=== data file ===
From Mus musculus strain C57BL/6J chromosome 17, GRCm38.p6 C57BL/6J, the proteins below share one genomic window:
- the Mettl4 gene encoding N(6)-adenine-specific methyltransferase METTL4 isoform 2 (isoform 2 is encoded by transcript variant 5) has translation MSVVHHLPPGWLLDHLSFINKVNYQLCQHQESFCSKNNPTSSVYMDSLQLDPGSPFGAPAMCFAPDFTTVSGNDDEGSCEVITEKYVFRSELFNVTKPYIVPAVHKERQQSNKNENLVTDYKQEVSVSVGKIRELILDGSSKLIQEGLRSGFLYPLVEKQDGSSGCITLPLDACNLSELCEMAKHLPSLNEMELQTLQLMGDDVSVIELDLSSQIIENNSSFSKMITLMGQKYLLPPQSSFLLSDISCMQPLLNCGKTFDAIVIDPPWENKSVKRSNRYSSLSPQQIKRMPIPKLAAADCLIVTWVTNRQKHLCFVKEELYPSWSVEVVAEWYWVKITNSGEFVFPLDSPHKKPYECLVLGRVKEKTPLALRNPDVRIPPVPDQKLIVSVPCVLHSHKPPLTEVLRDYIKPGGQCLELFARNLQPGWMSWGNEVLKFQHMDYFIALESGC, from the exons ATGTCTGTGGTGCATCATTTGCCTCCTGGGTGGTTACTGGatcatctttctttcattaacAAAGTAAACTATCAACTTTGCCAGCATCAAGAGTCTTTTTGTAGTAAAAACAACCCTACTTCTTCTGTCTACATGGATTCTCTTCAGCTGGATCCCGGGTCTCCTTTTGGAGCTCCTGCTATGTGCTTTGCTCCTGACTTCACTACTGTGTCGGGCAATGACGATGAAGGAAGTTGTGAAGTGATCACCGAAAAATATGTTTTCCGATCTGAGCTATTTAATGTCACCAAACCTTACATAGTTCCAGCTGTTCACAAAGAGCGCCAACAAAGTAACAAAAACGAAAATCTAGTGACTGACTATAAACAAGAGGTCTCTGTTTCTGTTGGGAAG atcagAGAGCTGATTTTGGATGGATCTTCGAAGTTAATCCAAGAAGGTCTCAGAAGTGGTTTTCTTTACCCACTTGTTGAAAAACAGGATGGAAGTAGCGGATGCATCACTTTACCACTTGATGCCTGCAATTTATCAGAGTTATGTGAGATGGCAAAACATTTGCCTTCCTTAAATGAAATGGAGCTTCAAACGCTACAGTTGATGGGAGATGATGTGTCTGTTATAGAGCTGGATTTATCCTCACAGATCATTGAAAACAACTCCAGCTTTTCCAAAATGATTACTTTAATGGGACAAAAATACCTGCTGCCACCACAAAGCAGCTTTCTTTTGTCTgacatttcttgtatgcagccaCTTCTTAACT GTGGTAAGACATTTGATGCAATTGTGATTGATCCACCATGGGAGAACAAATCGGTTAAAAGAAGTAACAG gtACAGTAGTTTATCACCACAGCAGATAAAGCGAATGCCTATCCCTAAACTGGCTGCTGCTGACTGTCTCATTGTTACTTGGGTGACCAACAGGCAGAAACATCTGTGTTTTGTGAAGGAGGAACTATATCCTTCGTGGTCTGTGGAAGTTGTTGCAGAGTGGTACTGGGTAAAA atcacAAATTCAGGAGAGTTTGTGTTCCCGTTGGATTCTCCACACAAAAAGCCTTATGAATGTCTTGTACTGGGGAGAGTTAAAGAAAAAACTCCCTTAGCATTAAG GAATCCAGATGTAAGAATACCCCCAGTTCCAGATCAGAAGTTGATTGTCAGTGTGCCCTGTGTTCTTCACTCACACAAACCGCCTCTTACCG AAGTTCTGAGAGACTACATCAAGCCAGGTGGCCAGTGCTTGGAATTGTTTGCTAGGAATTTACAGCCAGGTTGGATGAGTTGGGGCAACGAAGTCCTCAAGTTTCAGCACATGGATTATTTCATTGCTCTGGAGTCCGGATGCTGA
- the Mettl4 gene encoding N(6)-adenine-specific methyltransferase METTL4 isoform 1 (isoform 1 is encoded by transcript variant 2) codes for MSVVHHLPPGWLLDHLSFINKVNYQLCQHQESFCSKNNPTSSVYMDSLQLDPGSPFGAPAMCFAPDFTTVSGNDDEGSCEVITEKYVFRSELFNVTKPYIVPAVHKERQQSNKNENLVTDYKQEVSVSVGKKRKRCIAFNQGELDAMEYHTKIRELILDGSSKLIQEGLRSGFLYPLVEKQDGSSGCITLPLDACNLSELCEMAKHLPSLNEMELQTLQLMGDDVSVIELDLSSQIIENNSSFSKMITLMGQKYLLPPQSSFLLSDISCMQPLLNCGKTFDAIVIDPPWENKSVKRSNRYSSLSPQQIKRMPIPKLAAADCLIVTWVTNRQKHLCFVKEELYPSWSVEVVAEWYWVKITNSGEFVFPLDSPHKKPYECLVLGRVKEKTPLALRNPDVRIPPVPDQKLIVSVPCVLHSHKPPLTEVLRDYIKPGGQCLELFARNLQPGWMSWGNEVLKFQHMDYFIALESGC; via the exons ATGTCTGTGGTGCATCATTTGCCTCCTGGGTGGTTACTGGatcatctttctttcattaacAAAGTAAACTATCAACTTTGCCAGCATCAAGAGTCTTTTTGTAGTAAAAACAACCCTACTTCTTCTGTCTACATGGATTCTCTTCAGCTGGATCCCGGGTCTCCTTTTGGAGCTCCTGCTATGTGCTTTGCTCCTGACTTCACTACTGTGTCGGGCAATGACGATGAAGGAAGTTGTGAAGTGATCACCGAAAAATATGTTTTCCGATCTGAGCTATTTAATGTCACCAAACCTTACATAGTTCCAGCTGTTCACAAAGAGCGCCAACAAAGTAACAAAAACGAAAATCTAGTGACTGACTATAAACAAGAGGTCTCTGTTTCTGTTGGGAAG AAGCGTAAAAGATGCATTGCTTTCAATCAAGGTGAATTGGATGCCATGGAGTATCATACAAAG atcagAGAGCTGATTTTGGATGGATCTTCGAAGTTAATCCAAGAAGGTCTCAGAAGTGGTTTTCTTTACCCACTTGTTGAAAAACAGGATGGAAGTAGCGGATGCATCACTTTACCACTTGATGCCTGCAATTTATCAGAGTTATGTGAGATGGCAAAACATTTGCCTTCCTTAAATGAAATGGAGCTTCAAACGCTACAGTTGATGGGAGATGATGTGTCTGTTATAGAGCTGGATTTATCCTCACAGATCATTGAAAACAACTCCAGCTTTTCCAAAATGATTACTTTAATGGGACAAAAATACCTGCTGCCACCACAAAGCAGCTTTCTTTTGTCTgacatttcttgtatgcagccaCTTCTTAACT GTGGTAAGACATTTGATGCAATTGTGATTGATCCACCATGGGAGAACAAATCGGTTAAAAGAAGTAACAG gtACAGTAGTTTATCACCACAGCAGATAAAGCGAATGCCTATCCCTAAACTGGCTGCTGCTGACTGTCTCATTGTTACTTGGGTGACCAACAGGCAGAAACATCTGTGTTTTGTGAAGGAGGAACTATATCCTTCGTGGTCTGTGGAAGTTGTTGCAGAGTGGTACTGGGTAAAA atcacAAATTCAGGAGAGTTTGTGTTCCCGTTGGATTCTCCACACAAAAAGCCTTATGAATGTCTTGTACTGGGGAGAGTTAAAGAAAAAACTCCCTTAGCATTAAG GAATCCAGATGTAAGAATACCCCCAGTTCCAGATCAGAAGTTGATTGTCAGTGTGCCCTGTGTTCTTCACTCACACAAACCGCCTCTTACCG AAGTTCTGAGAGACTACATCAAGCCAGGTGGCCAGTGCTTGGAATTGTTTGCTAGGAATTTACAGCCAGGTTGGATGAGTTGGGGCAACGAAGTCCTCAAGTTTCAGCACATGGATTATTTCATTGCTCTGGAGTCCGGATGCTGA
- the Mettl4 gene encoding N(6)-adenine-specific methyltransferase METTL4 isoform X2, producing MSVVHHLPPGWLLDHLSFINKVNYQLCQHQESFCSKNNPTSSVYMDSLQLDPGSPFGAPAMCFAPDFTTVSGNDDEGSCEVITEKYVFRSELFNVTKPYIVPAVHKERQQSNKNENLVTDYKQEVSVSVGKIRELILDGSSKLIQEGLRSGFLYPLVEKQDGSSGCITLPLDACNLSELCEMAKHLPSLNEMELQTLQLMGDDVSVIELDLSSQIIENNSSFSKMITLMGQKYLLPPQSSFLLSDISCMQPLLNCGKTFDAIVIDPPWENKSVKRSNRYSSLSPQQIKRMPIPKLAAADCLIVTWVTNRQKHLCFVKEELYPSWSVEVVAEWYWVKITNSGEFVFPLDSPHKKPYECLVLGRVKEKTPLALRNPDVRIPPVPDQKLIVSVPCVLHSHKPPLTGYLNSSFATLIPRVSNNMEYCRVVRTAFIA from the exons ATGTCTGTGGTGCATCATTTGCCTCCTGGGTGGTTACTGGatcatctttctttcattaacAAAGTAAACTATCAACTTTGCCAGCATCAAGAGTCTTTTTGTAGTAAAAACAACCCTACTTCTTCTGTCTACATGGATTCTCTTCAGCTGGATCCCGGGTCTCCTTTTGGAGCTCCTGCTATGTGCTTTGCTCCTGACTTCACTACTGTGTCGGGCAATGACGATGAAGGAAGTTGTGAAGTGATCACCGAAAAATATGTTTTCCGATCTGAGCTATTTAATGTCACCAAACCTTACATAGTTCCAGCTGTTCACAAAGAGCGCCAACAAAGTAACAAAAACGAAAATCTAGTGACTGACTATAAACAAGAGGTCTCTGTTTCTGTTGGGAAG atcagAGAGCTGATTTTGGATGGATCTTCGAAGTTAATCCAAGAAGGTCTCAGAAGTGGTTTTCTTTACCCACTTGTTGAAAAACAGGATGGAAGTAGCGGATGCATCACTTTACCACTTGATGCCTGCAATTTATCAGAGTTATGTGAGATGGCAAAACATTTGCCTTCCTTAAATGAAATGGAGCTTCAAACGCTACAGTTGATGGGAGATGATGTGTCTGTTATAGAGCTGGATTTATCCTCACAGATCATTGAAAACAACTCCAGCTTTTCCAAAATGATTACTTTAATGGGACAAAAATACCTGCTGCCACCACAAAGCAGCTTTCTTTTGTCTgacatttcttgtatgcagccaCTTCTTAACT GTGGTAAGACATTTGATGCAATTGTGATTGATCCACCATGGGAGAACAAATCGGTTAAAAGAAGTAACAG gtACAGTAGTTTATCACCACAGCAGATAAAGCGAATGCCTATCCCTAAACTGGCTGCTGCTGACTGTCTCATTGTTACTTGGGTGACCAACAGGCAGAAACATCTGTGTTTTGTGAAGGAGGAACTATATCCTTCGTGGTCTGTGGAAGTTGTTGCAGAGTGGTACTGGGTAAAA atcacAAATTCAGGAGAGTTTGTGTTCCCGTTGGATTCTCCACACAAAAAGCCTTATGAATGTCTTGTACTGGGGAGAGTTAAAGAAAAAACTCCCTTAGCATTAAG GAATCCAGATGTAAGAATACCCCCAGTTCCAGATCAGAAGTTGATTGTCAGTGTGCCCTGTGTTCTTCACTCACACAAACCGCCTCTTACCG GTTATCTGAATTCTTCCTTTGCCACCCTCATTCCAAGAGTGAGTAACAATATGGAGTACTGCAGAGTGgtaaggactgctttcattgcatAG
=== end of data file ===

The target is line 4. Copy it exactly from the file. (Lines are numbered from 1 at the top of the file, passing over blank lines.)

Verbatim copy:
- the Mettl4 gene encoding N(6)-adenine-specific methyltransferase METTL4 isoform X2, producing MSVVHHLPPGWLLDHLSFINKVNYQLCQHQESFCSKNNPTSSVYMDSLQLDPGSPFGAPAMCFAPDFTTVSGNDDEGSCEVITEKYVFRSELFNVTKPYIVPAVHKERQQSNKNENLVTDYKQEVSVSVGKIRELILDGSSKLIQEGLRSGFLYPLVEKQDGSSGCITLPLDACNLSELCEMAKHLPSLNEMELQTLQLMGDDVSVIELDLSSQIIENNSSFSKMITLMGQKYLLPPQSSFLLSDISCMQPLLNCGKTFDAIVIDPPWENKSVKRSNRYSSLSPQQIKRMPIPKLAAADCLIVTWVTNRQKHLCFVKEELYPSWSVEVVAEWYWVKITNSGEFVFPLDSPHKKPYECLVLGRVKEKTPLALRNPDVRIPPVPDQKLIVSVPCVLHSHKPPLTGYLNSSFATLIPRVSNNMEYCRVVRTAFIA from the exons ATGTCTGTGGTGCATCATTTGCCTCCTGGGTGGTTACTGGatcatctttctttcattaacAAAGTAAACTATCAACTTTGCCAGCATCAAGAGTCTTTTTGTAGTAAAAACAACCCTACTTCTTCTGTCTACATGGATTCTCTTCAGCTGGATCCCGGGTCTCCTTTTGGAGCTCCTGCTATGTGCTTTGCTCCTGACTTCACTACTGTGTCGGGCAATGACGATGAAGGAAGTTGTGAAGTGATCACCGAAAAATATGTTTTCCGATCTGAGCTATTTAATGTCACCAAACCTTACATAGTTCCAGCTGTTCACAAAGAGCGCCAACAAAGTAACAAAAACGAAAATCTAGTGACTGACTATAAACAAGAGGTCTCTGTTTCTGTTGGGAAG atcagAGAGCTGATTTTGGATGGATCTTCGAAGTTAATCCAAGAAGGTCTCAGAAGTGGTTTTCTTTACCCACTTGTTGAAAAACAGGATGGAAGTAGCGGATGCATCACTTTACCACTTGATGCCTGCAATTTATCAGAGTTATGTGAGATGGCAAAACATTTGCCTTCCTTAAATGAAATGGAGCTTCAAACGCTACAGTTGATGGGAGATGATGTGTCTGTTATAGAGCTGGATTTATCCTCACAGATCATTGAAAACAACTCCAGCTTTTCCAAAATGATTACTTTAATGGGACAAAAATACCTGCTGCCACCACAAAGCAGCTTTCTTTTGTCTgacatttcttgtatgcagccaCTTCTTAACT GTGGTAAGACATTTGATGCAATTGTGATTGATCCACCATGGGAGAACAAATCGGTTAAAAGAAGTAACAG gtACAGTAGTTTATCACCACAGCAGATAAAGCGAATGCCTATCCCTAAACTGGCTGCTGCTGACTGTCTCATTGTTACTTGGGTGACCAACAGGCAGAAACATCTGTGTTTTGTGAAGGAGGAACTATATCCTTCGTGGTCTGTGGAAGTTGTTGCAGAGTGGTACTGGGTAAAA atcacAAATTCAGGAGAGTTTGTGTTCCCGTTGGATTCTCCACACAAAAAGCCTTATGAATGTCTTGTACTGGGGAGAGTTAAAGAAAAAACTCCCTTAGCATTAAG GAATCCAGATGTAAGAATACCCCCAGTTCCAGATCAGAAGTTGATTGTCAGTGTGCCCTGTGTTCTTCACTCACACAAACCGCCTCTTACCG GTTATCTGAATTCTTCCTTTGCCACCCTCATTCCAAGAGTGAGTAACAATATGGAGTACTGCAGAGTGgtaaggactgctttcattgcatAG